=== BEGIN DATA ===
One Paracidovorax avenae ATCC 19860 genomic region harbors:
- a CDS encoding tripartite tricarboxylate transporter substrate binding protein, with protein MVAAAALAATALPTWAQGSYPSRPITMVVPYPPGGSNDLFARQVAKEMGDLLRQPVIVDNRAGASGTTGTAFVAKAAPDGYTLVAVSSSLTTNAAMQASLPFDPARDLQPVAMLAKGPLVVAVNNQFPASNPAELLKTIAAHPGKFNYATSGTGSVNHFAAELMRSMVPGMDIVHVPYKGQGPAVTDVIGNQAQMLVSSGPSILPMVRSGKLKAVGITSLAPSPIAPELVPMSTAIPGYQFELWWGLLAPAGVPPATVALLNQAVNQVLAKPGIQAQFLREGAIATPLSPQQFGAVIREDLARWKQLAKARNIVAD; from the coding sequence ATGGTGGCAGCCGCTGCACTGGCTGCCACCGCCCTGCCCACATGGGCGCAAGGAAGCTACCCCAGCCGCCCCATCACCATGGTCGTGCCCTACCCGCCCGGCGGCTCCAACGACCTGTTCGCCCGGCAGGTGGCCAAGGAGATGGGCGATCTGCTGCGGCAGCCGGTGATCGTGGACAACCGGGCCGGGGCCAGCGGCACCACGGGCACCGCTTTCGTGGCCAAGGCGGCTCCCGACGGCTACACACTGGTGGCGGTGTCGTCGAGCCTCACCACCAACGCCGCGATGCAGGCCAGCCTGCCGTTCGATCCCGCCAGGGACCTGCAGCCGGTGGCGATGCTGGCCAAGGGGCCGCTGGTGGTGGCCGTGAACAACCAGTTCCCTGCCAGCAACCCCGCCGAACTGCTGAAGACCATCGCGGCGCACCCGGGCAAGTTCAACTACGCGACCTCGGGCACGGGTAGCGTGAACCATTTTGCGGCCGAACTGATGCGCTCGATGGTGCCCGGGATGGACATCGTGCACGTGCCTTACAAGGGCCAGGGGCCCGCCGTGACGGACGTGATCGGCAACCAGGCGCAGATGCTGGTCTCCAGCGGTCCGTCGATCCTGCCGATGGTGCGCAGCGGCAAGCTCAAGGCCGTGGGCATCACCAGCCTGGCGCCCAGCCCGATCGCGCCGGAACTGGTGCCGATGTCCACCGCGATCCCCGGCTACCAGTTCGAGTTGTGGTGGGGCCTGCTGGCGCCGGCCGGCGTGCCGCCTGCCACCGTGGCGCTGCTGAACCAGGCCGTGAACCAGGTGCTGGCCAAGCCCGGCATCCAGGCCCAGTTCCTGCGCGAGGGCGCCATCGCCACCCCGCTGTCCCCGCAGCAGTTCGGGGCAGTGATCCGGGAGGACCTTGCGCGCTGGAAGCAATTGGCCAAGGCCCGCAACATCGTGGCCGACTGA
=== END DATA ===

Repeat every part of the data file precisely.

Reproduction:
One Paracidovorax avenae ATCC 19860 genomic region harbors:
- a CDS encoding tripartite tricarboxylate transporter substrate binding protein, with protein MVAAAALAATALPTWAQGSYPSRPITMVVPYPPGGSNDLFARQVAKEMGDLLRQPVIVDNRAGASGTTGTAFVAKAAPDGYTLVAVSSSLTTNAAMQASLPFDPARDLQPVAMLAKGPLVVAVNNQFPASNPAELLKTIAAHPGKFNYATSGTGSVNHFAAELMRSMVPGMDIVHVPYKGQGPAVTDVIGNQAQMLVSSGPSILPMVRSGKLKAVGITSLAPSPIAPELVPMSTAIPGYQFELWWGLLAPAGVPPATVALLNQAVNQVLAKPGIQAQFLREGAIATPLSPQQFGAVIREDLARWKQLAKARNIVAD; from the coding sequence ATGGTGGCAGCCGCTGCACTGGCTGCCACCGCCCTGCCCACATGGGCGCAAGGAAGCTACCCCAGCCGCCCCATCACCATGGTCGTGCCCTACCCGCCCGGCGGCTCCAACGACCTGTTCGCCCGGCAGGTGGCCAAGGAGATGGGCGATCTGCTGCGGCAGCCGGTGATCGTGGACAACCGGGCCGGGGCCAGCGGCACCACGGGCACCGCTTTCGTGGCCAAGGCGGCTCCCGACGGCTACACACTGGTGGCGGTGTCGTCGAGCCTCACCACCAACGCCGCGATGCAGGCCAGCCTGCCGTTCGATCCCGCCAGGGACCTGCAGCCGGTGGCGATGCTGGCCAAGGGGCCGCTGGTGGTGGCCGTGAACAACCAGTTCCCTGCCAGCAACCCCGCCGAACTGCTGAAGACCATCGCGGCGCACCCGGGCAAGTTCAACTACGCGACCTCGGGCACGGGTAGCGTGAACCATTTTGCGGCCGAACTGATGCGCTCGATGGTGCCCGGGATGGACATCGTGCACGTGCCTTACAAGGGCCAGGGGCCCGCCGTGACGGACGTGATCGGCAACCAGGCGCAGATGCTGGTCTCCAGCGGTCCGTCGATCCTGCCGATGGTGCGCAGCGGCAAGCTCAAGGCCGTGGGCATCACCAGCCTGGCGCCCAGCCCGATCGCGCCGGAACTGGTGCCGATGTCCACCGCGATCCCCGGCTACCAGTTCGAGTTGTGGTGGGGCCTGCTGGCGCCGGCCGGCGTGCCGCCTGCCACCGTGGCGCTGCTGAACCAGGCCGTGAACCAGGTGCTGGCCAAGCCCGGCATCCAGGCCCAGTTCCTGCGCGAGGGCGCCATCGCCACCCCGCTGTCCCCGCAGCAGTTCGGGGCAGTGATCCGGGAGGACCTTGCGCGCTGGAAGCAATTGGCCAAGGCCCGCAACATCGTGGCCGACTGA